Kellyanne Conway has seen power exercised as a pollster, campaign manager and senior counselor to President Trump. Now that his term in office has concluded, she shared her thoughts with Axios.Why it matters: If there's a currency in this town, it's power, so we've asked several former Washington power brokers to share their best advice as a new administration and new Congress settle in.Be smart: sign up FREE for the most influential newsletter in America. * "Power should be used sparingly yet strategically," Conway said. "A reluctance to exert power is also a necessary requisite for possessing it. Our Constitution reserves many powers to the individual and to the states. Washington often forgets that. Leaders are wise to respect, not rob, people of their power." * "In the '80s, Washington was known for the 'power lunch' and the 'power suit.' Cute. Increasingly, women in Washington have real power. Sometimes, the expectations for powerful women are different, but so, too, are the motivators and outcomes." * "The late British Prime Minister Margaret Thatcher offered words to live by: 'Being powerful is like being a lady. If you have to tell people you are, you aren't.' This is true. Show it; don’t say it. Use it wisely; don’t underline it obnoxiously." * "If you have a choice between power and influence, go for influence. Power is conferred by one's birth, position, promotion or election. Influence is how things get things done, preferring negotiation, persuasion and elevating cooperation and collaboration."Get smarter, faster with the news CEOs, entrepreneurs and top politicians read. Sign up for Axios Newsletters here.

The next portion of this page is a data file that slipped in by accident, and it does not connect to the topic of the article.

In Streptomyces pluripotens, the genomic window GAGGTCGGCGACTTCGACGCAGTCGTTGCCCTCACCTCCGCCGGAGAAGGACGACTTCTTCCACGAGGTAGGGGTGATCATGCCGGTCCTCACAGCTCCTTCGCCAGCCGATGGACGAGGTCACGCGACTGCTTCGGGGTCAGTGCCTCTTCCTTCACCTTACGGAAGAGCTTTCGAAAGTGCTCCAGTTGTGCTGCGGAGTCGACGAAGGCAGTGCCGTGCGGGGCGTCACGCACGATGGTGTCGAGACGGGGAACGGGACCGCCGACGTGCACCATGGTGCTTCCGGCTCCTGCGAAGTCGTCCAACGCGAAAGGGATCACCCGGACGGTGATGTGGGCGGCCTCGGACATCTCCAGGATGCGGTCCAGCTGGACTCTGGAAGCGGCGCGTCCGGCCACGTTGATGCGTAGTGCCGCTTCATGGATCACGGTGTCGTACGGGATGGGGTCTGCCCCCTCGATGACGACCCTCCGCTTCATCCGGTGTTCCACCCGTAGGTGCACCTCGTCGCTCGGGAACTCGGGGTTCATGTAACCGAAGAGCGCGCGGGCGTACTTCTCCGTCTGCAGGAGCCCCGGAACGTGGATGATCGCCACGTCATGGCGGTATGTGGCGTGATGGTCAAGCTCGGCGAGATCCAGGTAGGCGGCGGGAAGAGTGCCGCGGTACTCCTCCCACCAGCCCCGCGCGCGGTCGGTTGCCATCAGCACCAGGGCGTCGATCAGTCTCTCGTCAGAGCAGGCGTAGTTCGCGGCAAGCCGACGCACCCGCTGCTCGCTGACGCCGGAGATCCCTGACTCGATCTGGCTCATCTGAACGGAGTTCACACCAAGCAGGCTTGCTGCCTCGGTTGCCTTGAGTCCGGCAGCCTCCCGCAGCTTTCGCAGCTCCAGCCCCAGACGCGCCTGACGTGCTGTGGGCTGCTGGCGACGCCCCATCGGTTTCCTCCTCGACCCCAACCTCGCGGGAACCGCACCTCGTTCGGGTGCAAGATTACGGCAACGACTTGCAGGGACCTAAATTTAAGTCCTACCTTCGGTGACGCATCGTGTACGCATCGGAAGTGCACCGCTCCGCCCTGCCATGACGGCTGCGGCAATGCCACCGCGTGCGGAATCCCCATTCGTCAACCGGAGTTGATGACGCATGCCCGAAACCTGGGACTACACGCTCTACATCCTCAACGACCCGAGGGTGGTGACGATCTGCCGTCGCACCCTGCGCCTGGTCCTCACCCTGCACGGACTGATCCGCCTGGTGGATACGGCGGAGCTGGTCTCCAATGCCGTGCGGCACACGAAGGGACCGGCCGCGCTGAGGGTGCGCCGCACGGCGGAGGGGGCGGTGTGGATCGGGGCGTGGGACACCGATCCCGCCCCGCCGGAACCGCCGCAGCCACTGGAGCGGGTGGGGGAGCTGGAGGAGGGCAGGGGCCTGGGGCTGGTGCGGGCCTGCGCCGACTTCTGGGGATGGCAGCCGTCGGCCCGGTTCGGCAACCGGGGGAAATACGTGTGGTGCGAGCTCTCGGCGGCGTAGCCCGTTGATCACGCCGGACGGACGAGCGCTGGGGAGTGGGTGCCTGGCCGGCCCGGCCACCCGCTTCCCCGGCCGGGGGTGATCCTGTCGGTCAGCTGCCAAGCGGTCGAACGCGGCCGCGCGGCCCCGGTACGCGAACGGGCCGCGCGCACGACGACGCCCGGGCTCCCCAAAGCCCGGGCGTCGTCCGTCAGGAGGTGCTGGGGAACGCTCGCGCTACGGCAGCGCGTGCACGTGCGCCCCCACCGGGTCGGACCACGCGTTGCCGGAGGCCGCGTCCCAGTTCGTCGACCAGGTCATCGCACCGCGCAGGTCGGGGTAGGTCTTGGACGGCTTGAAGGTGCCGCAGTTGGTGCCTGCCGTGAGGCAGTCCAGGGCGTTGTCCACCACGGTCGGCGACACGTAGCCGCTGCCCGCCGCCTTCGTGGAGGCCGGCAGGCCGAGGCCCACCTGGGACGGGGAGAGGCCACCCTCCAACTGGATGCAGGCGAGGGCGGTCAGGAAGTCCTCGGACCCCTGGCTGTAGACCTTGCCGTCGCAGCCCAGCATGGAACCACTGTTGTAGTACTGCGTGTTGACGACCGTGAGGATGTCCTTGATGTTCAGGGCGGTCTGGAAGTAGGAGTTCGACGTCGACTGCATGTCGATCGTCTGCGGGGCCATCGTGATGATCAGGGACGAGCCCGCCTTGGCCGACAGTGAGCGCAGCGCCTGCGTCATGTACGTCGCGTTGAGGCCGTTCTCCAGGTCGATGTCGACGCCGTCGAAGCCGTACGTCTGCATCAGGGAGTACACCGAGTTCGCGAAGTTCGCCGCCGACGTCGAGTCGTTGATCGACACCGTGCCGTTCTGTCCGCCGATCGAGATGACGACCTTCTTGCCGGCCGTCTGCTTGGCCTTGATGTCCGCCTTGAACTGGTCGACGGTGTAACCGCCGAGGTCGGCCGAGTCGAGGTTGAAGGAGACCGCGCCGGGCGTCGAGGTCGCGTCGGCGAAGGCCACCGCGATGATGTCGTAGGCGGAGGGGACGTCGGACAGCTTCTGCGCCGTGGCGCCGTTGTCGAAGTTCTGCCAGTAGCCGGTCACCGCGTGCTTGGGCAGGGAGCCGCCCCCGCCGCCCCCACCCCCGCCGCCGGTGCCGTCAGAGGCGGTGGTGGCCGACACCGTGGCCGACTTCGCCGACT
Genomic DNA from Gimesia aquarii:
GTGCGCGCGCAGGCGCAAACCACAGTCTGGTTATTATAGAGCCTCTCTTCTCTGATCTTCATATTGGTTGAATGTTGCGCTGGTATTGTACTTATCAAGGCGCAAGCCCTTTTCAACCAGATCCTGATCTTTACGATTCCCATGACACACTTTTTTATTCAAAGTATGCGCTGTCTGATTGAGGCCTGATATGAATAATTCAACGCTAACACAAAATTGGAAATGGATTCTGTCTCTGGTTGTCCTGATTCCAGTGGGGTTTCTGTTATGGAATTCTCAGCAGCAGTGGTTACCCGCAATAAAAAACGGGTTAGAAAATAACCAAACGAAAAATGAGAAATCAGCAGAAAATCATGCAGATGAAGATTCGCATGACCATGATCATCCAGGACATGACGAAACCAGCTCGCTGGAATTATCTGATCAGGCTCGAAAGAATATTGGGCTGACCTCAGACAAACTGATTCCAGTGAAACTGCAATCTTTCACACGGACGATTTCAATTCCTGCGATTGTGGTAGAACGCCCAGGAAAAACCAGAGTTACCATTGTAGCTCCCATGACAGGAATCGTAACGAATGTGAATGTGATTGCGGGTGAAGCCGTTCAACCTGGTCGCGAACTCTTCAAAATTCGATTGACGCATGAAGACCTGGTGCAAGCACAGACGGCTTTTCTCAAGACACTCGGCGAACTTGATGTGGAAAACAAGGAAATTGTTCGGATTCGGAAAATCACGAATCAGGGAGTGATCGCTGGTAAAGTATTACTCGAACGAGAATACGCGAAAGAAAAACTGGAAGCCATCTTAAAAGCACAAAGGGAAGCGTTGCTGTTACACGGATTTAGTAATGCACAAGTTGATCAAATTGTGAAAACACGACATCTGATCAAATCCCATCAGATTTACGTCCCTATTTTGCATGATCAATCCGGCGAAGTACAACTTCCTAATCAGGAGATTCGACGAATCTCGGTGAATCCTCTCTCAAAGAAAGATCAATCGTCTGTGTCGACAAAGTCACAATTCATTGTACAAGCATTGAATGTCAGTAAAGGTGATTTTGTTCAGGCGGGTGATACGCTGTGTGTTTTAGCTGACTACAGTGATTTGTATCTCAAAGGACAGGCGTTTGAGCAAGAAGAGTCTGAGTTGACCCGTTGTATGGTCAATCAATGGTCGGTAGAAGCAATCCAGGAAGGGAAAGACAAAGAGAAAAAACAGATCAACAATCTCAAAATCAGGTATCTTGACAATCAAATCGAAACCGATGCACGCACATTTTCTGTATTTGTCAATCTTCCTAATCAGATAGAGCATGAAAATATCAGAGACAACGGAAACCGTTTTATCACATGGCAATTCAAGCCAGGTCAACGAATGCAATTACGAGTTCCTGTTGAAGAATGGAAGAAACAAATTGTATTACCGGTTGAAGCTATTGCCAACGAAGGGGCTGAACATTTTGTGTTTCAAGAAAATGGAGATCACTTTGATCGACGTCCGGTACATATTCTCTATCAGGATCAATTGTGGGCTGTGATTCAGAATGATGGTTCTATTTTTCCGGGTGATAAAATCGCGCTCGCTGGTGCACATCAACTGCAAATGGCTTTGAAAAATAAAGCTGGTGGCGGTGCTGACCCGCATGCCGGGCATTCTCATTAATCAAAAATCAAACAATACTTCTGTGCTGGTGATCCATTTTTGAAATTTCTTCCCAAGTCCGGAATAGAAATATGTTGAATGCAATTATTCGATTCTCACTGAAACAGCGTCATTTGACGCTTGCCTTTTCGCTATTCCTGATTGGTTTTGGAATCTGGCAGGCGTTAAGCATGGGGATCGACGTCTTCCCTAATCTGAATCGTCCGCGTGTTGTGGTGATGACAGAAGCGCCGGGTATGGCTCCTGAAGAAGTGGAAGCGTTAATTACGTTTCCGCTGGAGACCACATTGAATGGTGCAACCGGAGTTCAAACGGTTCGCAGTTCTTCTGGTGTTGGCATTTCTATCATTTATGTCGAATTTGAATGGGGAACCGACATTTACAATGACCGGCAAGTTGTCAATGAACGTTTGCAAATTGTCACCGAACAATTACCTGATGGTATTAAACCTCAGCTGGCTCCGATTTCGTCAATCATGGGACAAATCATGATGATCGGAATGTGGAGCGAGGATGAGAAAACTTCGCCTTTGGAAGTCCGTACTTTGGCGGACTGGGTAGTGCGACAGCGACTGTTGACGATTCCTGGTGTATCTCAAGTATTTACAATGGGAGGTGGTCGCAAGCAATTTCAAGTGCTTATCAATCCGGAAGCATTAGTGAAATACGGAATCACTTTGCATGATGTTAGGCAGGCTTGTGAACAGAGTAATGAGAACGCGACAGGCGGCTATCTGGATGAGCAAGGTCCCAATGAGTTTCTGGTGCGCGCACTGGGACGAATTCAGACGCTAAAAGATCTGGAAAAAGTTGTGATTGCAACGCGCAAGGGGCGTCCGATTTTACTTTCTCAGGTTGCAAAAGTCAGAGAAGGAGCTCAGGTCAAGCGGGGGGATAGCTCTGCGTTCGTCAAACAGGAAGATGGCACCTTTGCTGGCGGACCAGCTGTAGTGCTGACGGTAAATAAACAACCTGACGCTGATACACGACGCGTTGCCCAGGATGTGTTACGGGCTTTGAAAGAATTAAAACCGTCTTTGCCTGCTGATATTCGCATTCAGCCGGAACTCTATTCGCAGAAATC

- NBC News
The European Parliament called on EU governments to recognise Juan Guaido as Venezuela's interim president in a resolution on Thursday, after a downgrade of his status by the bloc earlier this month. The EU's 27 states said on Jan. 6 they can no longer legally recognise Guaido as the country's legitimate head of state after he lost his position as head of parliament following legislative elections in Venezuela in December, despite the EU not recognising that vote. The European Parliament "calls on ... the member states to unequivocally recognise the constitutional continuation of the legitimate National Assembly of Venezuela elected in 2015 and the legitimate interim President of Venezuela Juan Guaido", it said.
- The Independent
- Associated Press
China imposed sanctions on nearly 30 former Trump administration officials moments after they left office on Wednesday. In a statement released just minutes after President Joe Biden was inaugurated, Beijing slapped travel bans and business restrictions on Trump’s secretary of state, Mike Pompeo, national security adviser Robert O’Brien and U.N. ambassador, Kelly Craft. Others covered by the sanctions include Trump’s economic adviser Peter Navarro; his top diplomat for Asia, David Stilwell; health and human services secretary, Alex Azar; along with former national security adviser John Bolton and strategist Stephen Bannon.
- Yahoo News Video
Guardsmen said they were not given a clear reason why they were asked to vacate the buildings.
Former President Donald Trump has hired South Carolina-based lawyer Butch Bowers to represent him in his Senate impeachment trial over a charge that he incited insurrection, a source familiar with the matter said on Thursday. Bowers did not respond to requests for comment. While relatively unknown on the national stage, Bowers has represented former Republican governors in South Carolina and served in the U.S. Justice Department under Republican former President George W. Bush, according to his website.